Be especially alert for questions. I think it is more important than ever to be on the lookout for comments or questions from the panel. It is easier on a screen with multiple video participants and one audio channel to inadvertently talk over a judge, and certainly to miss a gesture or expression that indicates a question is coming; it happens more frequently, with no bad intention, but the effect is somehow magnified when it is online. And that can appear the wrong way to the other judges watching, if not the judge asking the question. So make pausing to hear the judge’s comment or question an automatic action. Zoom provides a function that lights up the active speaker, which you can use as a visual cue to pause.

A related issue is that the panel itself may often ask questions at the same time. It was for this reason, by the way, and ensuring adequate time, that the United States Supreme Court implemented a policy of rotating among the justices for questions. You don’t want to add to the conversational cross-currents.

Engage visually with the panel. Interacting with the entire panel is easy, since everyone is on the same screen. You can address the questioner and in effect, the whole panel at once. If you are trying to look a panel member “in the eye,” though, remember that you will need to look at the camera aperture on your monitor, not at the person’s image; looking at their image gives the impression of looking slightly away.

Maintain a conversational tone. The admonition not to read holds true, and is even more important in virtual argument. If there is a particularly salient quote, keep it brief, put it in context, and deliver it in a natural and not monotone voice.

And definitely do not, ever, unless you are emphasizing a key quote, just read from a slide. The video environment seems to make longer quotes — and certainly any reading of the argument, which should be avoided at all costs — much more soporific. In discussing appellate argument, Justice Cardozo once cautioned against marching through a detailed dissection of individual cases, what he called a “wearisome and gruesome” scene; so, too, should you avoid text-heavy slides or slides that quote too much from cases.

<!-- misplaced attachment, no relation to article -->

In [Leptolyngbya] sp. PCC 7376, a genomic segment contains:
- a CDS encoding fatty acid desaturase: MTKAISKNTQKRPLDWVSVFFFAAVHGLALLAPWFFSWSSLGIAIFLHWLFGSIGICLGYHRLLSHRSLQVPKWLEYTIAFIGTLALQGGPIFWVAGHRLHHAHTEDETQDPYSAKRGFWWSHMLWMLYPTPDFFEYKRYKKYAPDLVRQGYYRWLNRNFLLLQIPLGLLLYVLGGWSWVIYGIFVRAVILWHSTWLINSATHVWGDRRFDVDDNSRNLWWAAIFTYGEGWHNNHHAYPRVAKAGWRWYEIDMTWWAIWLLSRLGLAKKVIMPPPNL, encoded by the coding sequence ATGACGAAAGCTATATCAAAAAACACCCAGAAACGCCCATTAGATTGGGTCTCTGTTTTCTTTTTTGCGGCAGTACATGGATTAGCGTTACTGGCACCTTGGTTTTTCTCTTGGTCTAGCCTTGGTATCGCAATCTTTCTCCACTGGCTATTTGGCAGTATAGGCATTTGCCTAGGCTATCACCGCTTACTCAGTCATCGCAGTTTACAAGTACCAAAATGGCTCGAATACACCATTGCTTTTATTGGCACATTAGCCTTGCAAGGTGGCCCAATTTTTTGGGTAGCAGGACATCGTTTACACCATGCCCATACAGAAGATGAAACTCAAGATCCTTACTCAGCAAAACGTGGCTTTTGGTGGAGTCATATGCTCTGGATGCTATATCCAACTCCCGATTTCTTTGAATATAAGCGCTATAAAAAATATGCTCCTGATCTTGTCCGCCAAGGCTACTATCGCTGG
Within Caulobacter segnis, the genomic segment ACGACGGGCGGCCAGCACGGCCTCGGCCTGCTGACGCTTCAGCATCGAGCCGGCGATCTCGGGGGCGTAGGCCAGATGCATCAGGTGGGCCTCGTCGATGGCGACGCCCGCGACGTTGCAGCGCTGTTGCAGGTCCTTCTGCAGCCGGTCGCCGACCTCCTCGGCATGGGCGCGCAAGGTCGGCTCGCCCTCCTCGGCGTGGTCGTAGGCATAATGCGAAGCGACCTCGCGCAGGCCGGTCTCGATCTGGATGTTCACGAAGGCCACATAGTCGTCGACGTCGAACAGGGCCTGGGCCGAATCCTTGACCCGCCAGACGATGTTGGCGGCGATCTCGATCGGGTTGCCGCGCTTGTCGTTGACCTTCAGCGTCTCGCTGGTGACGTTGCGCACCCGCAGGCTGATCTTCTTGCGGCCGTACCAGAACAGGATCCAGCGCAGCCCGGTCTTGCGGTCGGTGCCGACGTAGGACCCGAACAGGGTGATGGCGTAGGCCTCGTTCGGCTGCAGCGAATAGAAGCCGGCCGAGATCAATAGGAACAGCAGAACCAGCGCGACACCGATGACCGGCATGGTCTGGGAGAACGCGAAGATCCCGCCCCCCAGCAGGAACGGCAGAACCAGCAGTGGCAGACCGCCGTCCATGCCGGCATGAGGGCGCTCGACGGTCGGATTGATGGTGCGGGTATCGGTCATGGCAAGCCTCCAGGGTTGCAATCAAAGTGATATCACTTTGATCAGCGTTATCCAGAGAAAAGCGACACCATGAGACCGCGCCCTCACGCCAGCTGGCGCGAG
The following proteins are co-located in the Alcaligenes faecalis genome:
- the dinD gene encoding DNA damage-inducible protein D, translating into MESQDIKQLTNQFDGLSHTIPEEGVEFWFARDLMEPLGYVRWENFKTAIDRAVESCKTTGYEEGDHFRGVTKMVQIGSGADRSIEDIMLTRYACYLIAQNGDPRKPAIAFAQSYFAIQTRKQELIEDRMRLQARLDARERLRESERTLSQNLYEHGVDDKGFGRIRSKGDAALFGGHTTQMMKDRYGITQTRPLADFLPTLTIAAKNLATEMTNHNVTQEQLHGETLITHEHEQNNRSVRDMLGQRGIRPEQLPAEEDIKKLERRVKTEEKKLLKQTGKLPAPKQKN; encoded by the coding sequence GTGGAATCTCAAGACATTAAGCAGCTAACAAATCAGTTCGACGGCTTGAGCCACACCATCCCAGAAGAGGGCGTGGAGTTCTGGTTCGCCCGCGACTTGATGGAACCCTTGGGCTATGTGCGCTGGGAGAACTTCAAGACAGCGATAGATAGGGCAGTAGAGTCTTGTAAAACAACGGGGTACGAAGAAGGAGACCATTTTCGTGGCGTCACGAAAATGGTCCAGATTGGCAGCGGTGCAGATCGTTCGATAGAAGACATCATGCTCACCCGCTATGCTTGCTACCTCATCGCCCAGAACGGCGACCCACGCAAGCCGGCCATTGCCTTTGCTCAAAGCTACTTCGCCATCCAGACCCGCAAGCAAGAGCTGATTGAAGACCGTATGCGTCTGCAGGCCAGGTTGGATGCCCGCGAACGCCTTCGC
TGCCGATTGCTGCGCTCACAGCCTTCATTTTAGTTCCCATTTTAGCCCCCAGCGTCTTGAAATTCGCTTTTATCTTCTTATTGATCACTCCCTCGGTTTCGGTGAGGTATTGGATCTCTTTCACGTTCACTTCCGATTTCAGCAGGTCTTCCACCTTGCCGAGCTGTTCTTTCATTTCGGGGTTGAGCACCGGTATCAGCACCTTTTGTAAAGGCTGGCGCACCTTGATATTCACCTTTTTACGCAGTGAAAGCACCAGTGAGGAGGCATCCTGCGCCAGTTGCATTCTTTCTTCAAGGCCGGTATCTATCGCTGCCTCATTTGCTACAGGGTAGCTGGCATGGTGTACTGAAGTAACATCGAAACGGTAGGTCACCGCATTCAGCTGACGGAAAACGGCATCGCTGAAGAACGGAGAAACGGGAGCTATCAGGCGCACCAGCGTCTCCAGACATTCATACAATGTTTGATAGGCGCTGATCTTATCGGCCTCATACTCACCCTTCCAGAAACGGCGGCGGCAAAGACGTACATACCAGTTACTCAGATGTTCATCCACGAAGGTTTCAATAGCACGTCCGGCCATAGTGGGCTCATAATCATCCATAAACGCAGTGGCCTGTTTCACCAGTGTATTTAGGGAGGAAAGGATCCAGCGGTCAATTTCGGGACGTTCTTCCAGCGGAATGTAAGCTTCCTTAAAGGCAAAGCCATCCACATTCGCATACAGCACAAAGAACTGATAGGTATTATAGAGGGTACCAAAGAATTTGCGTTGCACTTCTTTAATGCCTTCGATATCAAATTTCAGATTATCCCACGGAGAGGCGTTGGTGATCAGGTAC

For similar reasons, think about variety in delivery. A respectful, conversational tone is always helpful, and is also engaging. You are there to help the panel out.

Consider using demonstratives or displaying particularly important exhibits. Assuming you are familiar with and have complied with the rules concerning exhibits, take advantage of them. There is an inherent time built into calling up and using any exhibit, but it can be done very quickly through the screen share function. I heard from one appellate judge who made a point of commenting how much he liked such exhibits. We sometimes hear a bias against demonstratives in oral argument, but I think that has historically been more a function of the time limitations. Provided it is impactful and does not take too much time, consider whether screen sharing key visuals can add to your impact.

Practice. If you have not argued before, you should take the opportunity to deliver your argument by Zoom, and watch yourself, and how you appear. Correspondingly, take the time to watch oral argument before your court, and the individual judges on your panel. In Georgia, we can access and view oral argument online for both of our appellate courts.

A related point: you are making a recording, and some judges will go back to view portions of a recorded argument. A well-known appellate advocate, in discussing the limitations of the medium, once referred to the “fleeting impression” oral argument makes. I’m not sure that is so in the larger since, since we’ll often have a transcript, but to the extent he was referring to more emotional impressions left just after argument, those can now be repeated on a re-viewing.

Do these principles have enduring importance? I predict that the option to argue virtually will outlast the necessity for pandemic-related/social distancing protocols. Both the judges and advocates I’ve spoken with expressed a real liking — I would even say a pretty decided preference — for online argument.

Judges like the efficiency and ability to focus in even more closely on the arguments; lawyers like the logistical convenience, in that notes, record references, and case law can be referenced even more quickly, with attention remaining on the panel. Clients, I would add, in that we are often eliminating travel time and expense, appreciate the cost-effectiveness.

All of that tells me that the virtual option is here to stay, probably with some courts offering an in-person or hybrid option.